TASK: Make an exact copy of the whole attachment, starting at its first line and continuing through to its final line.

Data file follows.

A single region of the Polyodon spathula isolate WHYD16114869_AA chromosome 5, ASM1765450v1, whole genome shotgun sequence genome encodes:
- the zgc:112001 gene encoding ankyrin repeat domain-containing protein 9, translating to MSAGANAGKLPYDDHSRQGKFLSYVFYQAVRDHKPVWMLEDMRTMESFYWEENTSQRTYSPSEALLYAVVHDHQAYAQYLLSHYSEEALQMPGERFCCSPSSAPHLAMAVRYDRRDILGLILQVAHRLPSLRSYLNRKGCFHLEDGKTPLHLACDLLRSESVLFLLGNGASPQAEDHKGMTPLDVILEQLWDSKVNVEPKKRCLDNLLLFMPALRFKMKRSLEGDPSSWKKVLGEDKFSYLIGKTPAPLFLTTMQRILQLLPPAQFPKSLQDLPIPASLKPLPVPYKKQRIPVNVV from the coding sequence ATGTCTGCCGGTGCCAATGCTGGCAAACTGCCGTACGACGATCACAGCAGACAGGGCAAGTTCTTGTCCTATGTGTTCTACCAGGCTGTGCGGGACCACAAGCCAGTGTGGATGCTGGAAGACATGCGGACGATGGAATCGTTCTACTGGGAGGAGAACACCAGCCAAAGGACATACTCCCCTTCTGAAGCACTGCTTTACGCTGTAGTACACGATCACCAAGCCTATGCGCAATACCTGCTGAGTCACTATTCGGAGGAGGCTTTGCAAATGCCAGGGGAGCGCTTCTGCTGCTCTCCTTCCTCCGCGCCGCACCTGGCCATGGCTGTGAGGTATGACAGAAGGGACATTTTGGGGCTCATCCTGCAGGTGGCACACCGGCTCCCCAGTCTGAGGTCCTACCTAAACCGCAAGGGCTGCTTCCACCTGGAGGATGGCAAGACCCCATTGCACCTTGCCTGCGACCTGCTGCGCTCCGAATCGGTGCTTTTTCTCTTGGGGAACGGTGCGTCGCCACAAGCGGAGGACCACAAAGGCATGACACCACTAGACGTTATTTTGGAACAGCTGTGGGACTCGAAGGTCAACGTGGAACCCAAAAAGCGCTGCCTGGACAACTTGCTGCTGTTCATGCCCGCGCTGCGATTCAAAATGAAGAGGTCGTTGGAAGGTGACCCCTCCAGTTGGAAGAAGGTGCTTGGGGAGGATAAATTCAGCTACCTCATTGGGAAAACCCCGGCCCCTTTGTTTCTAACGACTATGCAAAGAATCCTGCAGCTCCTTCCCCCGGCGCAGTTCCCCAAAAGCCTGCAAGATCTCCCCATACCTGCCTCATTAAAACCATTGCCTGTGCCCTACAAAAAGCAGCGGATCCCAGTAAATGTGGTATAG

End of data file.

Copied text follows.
A single region of the Polyodon spathula isolate WHYD16114869_AA chromosome 5, ASM1765450v1, whole genome shotgun sequence genome encodes:
- the zgc:112001 gene encoding ankyrin repeat domain-containing protein 9, translating to MSAGANAGKLPYDDHSRQGKFLSYVFYQAVRDHKPVWMLEDMRTMESFYWEENTSQRTYSPSEALLYAVVHDHQAYAQYLLSHYSEEALQMPGERFCCSPSSAPHLAMAVRYDRRDILGLILQVAHRLPSLRSYLNRKGCFHLEDGKTPLHLACDLLRSESVLFLLGNGASPQAEDHKGMTPLDVILEQLWDSKVNVEPKKRCLDNLLLFMPALRFKMKRSLEGDPSSWKKVLGEDKFSYLIGKTPAPLFLTTMQRILQLLPPAQFPKSLQDLPIPASLKPLPVPYKKQRIPVNVV from the coding sequence ATGTCTGCCGGTGCCAATGCTGGCAAACTGCCGTACGACGATCACAGCAGACAGGGCAAGTTCTTGTCCTATGTGTTCTACCAGGCTGTGCGGGACCACAAGCCAGTGTGGATGCTGGAAGACATGCGGACGATGGAATCGTTCTACTGGGAGGAGAACACCAGCCAAAGGACATACTCCCCTTCTGAAGCACTGCTTTACGCTGTAGTACACGATCACCAAGCCTATGCGCAATACCTGCTGAGTCACTATTCGGAGGAGGCTTTGCAAATGCCAGGGGAGCGCTTCTGCTGCTCTCCTTCCTCCGCGCCGCACCTGGCCATGGCTGTGAGGTATGACAGAAGGGACATTTTGGGGCTCATCCTGCAGGTGGCACACCGGCTCCCCAGTCTGAGGTCCTACCTAAACCGCAAGGGCTGCTTCCACCTGGAGGATGGCAAGACCCCATTGCACCTTGCCTGCGACCTGCTGCGCTCCGAATCGGTGCTTTTTCTCTTGGGGAACGGTGCGTCGCCACAAGCGGAGGACCACAAAGGCATGACACCACTAGACGTTATTTTGGAACAGCTGTGGGACTCGAAGGTCAACGTGGAACCCAAAAAGCGCTGCCTGGACAACTTGCTGCTGTTCATGCCCGCGCTGCGATTCAAAATGAAGAGGTCGTTGGAAGGTGACCCCTCCAGTTGGAAGAAGGTGCTTGGGGAGGATAAATTCAGCTACCTCATTGGGAAAACCCCGGCCCCTTTGTTTCTAACGACTATGCAAAGAATCCTGCAGCTCCTTCCCCCGGCGCAGTTCCCCAAAAGCCTGCAAGATCTCCCCATACCTGCCTCATTAAAACCATTGCCTGTGCCCTACAAAAAGCAGCGGATCCCAGTAAATGTGGTATAG